The process was orderly, the chatter courteous and excited, and bright young minds turned towards the future. And so it went that, though hurricane clean-up efforts made voting a challenge for a number of New Jersey citizens, students at The Peck School symbolically cast their ballots alongside the rest of America to vote for their next President.
To commemorate National Election Day on November 6, 2012, Peck students held a morning assembly to review the importance, and the gift, that is the democratic process. Students across all grades had been learning age-appropriate lessons about democracy and elections, and candidates and campaigns, since the summer. (For example, the third grade recently held their own mock primaries to nominate candidates for their two parties, the “Dinner Party” and the “Breakfast Party!”)
The fourth and eighth grades co-led today’s Election Assembly. First up were the fourth graders who presented a clever skit about the election; they played “Election Jeopardy” (written by Fourth Grade Teachers Sherri Rotz and Antonia Pelaez), and teaching their peers a number of facts and little-known trivia about the democratic process and presidential history. Though the recent storm forced them to postpone the presentation to today, they delivered this incredibly creative, thoughtful, and often-humorous skit flawlessly.
Upper School Teacher Matt Sigrist then led a short, interactive demonstration on the percentage of people voting in the 2008 election. After first asking all students to stand, he “eliminated” groups of ‘voters’ that didn’t or couldn’t participate in the 2008 election—leaving less than half of the room standing. Amidst gasps and surprised faces, Mr. Sigrist asked what is the moral of this lesson?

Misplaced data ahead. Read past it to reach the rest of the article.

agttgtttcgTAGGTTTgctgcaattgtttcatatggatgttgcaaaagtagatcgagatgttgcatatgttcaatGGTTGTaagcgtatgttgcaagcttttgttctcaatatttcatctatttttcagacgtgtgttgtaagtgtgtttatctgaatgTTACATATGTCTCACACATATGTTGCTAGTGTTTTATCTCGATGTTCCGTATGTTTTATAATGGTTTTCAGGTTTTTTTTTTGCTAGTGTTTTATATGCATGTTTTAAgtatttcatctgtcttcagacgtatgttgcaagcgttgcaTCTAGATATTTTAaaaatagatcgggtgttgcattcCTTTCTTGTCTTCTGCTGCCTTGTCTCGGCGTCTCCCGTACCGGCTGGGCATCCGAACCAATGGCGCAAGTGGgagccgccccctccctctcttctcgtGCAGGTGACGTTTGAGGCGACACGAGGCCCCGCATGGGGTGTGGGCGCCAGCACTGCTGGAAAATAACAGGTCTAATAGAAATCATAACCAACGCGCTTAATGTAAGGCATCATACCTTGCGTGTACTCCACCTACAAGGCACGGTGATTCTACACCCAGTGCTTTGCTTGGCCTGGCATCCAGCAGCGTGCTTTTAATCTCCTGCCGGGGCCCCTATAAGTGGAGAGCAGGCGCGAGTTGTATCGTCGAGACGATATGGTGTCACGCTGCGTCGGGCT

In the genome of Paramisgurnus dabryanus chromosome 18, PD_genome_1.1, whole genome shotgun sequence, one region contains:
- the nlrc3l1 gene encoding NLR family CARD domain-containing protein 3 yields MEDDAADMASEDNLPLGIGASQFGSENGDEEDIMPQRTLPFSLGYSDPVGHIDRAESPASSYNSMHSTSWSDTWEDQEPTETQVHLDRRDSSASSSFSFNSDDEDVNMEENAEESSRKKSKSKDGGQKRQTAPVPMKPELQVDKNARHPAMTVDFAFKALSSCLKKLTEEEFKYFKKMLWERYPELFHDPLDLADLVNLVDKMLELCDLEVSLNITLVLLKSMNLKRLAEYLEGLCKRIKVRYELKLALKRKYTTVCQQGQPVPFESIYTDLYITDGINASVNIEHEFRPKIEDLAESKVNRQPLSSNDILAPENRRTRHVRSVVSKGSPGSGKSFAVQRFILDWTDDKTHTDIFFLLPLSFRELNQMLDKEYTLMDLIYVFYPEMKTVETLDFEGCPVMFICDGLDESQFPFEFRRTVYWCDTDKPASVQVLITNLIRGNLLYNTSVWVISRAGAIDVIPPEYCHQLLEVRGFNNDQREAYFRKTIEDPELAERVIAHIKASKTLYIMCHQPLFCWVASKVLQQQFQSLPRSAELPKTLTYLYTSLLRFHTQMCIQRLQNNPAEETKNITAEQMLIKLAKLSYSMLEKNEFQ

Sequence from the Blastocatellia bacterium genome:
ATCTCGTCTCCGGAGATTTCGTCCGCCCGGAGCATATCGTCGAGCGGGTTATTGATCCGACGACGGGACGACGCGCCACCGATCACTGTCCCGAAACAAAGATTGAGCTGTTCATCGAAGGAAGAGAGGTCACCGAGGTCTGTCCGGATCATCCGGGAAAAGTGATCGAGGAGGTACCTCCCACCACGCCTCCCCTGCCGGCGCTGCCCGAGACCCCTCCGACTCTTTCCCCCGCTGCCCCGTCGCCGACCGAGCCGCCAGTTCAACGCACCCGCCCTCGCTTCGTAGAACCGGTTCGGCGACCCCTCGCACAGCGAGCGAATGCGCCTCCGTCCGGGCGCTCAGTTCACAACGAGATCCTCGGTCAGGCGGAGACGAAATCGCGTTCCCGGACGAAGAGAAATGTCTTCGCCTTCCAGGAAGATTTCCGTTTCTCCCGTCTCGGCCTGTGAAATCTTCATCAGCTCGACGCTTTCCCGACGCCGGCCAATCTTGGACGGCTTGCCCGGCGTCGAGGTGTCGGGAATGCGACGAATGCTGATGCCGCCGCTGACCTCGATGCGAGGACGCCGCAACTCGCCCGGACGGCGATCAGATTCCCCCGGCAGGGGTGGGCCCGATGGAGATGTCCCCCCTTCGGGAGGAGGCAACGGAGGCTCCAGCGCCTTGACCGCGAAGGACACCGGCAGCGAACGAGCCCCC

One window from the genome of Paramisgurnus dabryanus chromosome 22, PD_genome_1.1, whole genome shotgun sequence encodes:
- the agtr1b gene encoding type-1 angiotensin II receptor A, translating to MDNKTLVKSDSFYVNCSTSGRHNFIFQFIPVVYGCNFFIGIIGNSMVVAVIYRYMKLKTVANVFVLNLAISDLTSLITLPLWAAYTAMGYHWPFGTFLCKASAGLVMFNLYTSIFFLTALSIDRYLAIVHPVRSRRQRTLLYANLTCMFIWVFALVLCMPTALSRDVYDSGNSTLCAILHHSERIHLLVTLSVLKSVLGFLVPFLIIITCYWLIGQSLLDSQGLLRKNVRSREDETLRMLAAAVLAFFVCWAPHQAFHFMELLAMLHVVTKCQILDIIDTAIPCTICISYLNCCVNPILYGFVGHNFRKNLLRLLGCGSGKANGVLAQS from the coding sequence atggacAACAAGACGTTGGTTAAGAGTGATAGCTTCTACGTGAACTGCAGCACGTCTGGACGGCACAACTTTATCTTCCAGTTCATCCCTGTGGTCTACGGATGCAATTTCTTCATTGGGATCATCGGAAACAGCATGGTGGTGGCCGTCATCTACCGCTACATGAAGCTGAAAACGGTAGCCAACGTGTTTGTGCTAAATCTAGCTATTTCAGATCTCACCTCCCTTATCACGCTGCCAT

“Exercise your rights while you have them, ” Sixth Grader Ethan Mandel said.
Lastly, the eighth grade demonstrated their knowledge of their in-depth studies about the current election and candidates. In a lively back-and-forth question and answer session with History Teacher Tim Clark, the eighth grade led their peers through a storyline about the election. They talked about the timeline of the election process (it’s not just this one day, don’t forget primaries!), the purpose of conventions, and how voting works with the Electoral College. Many an eyebrow raised in surprise when the rest of the students learned that there have been no fewer than four Presidential candidates who received the popular vote but still lost the election!
Later in the day, these lessons, and the lessons all students had been learning about democracy, lead to their culminating event—symbolically voting in the country’s National Election. Students in grades four through eighth were emailed a sample ballot the day before, and then cast their votes at designated “polling places” during a set time in the early afternoon.
Ballots were counted at the close of the school day. With all “precincts” reporting, the Republican Party took 65% of the vote, and the Democratic Party 32%. Two percent went to the Green Party, and 1% to an Independent Party.
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